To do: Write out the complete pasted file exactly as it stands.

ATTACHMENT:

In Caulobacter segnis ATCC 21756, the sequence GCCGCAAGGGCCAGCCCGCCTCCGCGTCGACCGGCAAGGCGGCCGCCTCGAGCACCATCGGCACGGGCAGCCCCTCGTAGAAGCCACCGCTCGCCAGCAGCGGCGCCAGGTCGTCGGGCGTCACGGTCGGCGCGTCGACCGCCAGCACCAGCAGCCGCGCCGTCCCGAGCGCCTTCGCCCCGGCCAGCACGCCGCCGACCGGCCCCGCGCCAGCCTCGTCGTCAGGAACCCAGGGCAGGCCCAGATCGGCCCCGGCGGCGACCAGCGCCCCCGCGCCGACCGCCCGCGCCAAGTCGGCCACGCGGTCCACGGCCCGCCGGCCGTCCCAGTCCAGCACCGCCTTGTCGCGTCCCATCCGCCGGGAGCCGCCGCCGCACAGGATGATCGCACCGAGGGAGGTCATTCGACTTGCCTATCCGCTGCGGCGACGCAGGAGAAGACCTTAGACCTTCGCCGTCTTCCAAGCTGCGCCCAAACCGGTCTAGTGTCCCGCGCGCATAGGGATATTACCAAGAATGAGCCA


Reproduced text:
In Caulobacter segnis ATCC 21756, the sequence GCCGCAAGGGCCAGCCCGCCTCCGCGTCGACCGGCAAGGCGGCCGCCTCGAGCACCATCGGCACGGGCAGCCCCTCGTAGAAGCCACCGCTCGCCAGCAGCGGCGCCAGGTCGTCGGGCGTCACGGTCGGCGCGTCGACCGCCAGCACCAGCAGCCGCGCCGTCCCGAGCGCCTTCGCCCCGGCCAGCACGCCGCCGACCGGCCCCGCGCCAGCCTCGTCGTCAGGAACCCAGGGCAGGCCCAGATCGGCCCCGGCGGCGACCAGCGCCCCCGCGCCGACCGCCCGCGCCAAGTCGGCCACGCGGTCCACGGCCCGCCGGCCGTCCCAGTCCAGCACCGCCTTGTCGCGTCCCATCCGCCGGGAGCCGCCGCCGCACAGGATGATCGCACCGAGGGAGGTCATTCGACTTGCCTATCCGCTGCGGCGACGCAGGAGAAGACCTTAGACCTTCGCCGTCTTCCAAGCTGCGCCCAAACCGGTCTAGTGTCCCGCGCGCATAGGGATATTACCAAGAATGAGCCA